What Individuals Can Do To Prevent Climate Change: Online and IRL
Almost all of us know how it feels to read a news article about climate change and its harrowing impact on our planet, and feel a sense of helplessness. We know that climate change is steadily damaging our environment and could potentially put the lives of our future generations at huge risk. What we don’t exactly know is how we can fruitfully contribute to the climate change movement.
There are different levels of contribution when it comes to preventing climate change. Some of us just do the bare minimum of switching off lights and taps and separating trash, while some of us might take it a step further and follow whatever recent eco-trend is going on, like abstaining from using plastic straws or containers. While the majority comprises people in the ‘bare minimum’ spectrum, there are also some who try to ensure every choice they make is motivated by climate change. The ‘Greta Thunberg’ category of people have devoted their lives to offsetting their carbon emissions and ensuring they do more good than harm to the planet through their actions.
There have been numerous arguments in recent times that individual choices can only do so much to fight climate change and that carbon barons and policy makers are the ones that have the power to cause large-scale impact . There have been multiple studies and articles that believe that the recent obsession with policing individual actions has led to massive carbon polluters and legislators being let off the hook, that the big players have absolved themselves while the civil society bickers about their choices and practices.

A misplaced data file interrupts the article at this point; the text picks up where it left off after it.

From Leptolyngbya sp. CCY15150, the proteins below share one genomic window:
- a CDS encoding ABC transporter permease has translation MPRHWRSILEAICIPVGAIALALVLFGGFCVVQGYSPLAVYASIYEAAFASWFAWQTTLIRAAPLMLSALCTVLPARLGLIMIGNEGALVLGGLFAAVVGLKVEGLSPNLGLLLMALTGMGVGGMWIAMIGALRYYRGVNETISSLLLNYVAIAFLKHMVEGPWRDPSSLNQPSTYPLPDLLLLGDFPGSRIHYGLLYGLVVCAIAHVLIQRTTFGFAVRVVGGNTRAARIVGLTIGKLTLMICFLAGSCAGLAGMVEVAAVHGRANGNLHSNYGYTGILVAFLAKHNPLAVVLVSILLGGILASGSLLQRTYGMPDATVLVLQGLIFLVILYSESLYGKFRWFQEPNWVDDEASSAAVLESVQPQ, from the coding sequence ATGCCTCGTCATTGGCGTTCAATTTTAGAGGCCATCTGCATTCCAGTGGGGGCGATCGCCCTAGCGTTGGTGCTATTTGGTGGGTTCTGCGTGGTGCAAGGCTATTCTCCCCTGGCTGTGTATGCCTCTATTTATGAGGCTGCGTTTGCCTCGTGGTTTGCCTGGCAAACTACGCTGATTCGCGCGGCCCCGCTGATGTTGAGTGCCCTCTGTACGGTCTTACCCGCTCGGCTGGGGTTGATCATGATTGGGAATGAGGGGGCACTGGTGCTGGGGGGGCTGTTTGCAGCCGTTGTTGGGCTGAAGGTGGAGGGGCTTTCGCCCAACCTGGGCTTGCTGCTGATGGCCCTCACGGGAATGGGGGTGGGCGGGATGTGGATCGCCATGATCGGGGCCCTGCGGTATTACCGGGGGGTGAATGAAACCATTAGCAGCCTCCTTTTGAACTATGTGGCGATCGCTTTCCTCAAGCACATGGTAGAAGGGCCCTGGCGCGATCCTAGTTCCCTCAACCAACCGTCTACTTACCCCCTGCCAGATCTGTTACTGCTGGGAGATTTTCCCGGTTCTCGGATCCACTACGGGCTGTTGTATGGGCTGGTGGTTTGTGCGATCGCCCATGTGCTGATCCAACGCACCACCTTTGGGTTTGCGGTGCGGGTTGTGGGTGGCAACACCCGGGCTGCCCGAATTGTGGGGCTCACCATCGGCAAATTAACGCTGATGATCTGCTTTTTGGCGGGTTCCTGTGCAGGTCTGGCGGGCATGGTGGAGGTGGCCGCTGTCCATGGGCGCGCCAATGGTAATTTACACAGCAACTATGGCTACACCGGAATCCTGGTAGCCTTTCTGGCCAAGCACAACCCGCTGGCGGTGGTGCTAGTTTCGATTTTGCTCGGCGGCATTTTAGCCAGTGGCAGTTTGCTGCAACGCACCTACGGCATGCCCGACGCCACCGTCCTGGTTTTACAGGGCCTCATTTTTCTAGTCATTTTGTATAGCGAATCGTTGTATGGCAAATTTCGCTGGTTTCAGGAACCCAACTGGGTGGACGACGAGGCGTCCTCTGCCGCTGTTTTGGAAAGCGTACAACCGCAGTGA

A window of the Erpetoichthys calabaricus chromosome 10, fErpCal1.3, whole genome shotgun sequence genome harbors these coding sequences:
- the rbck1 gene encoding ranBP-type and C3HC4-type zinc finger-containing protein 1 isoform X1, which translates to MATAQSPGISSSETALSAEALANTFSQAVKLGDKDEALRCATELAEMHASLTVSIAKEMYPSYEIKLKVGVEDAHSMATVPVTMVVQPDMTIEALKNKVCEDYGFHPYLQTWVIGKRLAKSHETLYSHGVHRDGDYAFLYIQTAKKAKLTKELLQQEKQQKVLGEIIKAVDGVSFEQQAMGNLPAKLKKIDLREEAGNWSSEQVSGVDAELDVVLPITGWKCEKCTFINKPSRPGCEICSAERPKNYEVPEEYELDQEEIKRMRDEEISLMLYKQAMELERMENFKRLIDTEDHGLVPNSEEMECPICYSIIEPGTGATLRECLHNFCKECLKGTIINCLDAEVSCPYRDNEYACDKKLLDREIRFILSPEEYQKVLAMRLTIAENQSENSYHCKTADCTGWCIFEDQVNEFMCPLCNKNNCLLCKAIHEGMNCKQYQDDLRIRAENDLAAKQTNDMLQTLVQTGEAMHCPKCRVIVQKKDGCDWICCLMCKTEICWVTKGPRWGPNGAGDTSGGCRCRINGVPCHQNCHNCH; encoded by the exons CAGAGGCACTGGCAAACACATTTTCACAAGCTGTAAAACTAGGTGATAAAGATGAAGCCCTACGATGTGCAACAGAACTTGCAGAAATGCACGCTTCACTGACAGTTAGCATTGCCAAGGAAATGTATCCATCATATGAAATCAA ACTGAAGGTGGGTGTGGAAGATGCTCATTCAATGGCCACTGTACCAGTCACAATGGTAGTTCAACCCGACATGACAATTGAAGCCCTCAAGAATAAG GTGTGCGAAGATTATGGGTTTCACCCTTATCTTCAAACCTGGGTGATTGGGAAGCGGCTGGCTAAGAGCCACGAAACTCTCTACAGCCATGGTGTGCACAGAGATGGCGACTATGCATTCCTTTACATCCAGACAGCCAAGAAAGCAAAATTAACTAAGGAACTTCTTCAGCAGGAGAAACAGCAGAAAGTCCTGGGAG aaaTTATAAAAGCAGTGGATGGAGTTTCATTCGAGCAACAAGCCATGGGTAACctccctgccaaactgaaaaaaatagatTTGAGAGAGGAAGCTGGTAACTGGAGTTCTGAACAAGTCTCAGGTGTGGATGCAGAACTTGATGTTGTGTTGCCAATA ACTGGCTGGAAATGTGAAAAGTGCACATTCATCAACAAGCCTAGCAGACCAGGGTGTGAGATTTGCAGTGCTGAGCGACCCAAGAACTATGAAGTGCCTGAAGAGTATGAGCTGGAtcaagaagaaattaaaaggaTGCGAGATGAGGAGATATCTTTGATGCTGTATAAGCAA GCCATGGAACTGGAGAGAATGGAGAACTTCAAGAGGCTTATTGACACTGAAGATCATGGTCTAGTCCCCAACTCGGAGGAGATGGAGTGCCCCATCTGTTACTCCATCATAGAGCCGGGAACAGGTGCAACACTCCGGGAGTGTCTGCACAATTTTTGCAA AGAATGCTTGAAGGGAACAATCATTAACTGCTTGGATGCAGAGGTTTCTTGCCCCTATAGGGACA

It is true that voluntary individual action alone is insufficient to the climate change movement, but the personal action versus political action binary is unhelpful. The environmental movement needs to find a sustainable way to do both: agitate and organize for systemic change while also still encouraging individual behavior changes. While we can’t all be Greta, our practices do need to be evaluated through a green lens to see if there’s more we can do to help prevent environmental degradation.
Voluntary changes in our ‘environmentally bad’ practices not only make a small dent on the carbon emissions, they also signal to people and society around us that the climate change is real and that we should all agitate for political change. But what can we do? How can we alter our lifestyle in a sustainable and reasonable manner in order to ‘do our bit’ for the planet?
Driving and flying less, and switching to greener alternatives when it comes to energy providers is a step that is usually easy to do for us. Changing our eating habits to make sure the food we eat has contributed to less carbon emissions is also a step many activists have taken. THe cattle industry contributes heavily to global warming , and if enough people decide to move away from it, the industry is more likely to reevaluate their carbon emissions and practices.
We can also take this fight online, one very important and effective step we can take is to put pressure on our governments and on companies to make the system-wide changes that are needed. This can be done through raising awareness, raising funds for organisations that are fighting climate change or signing and sharing petitions that put pressure on governments to enact greener policies.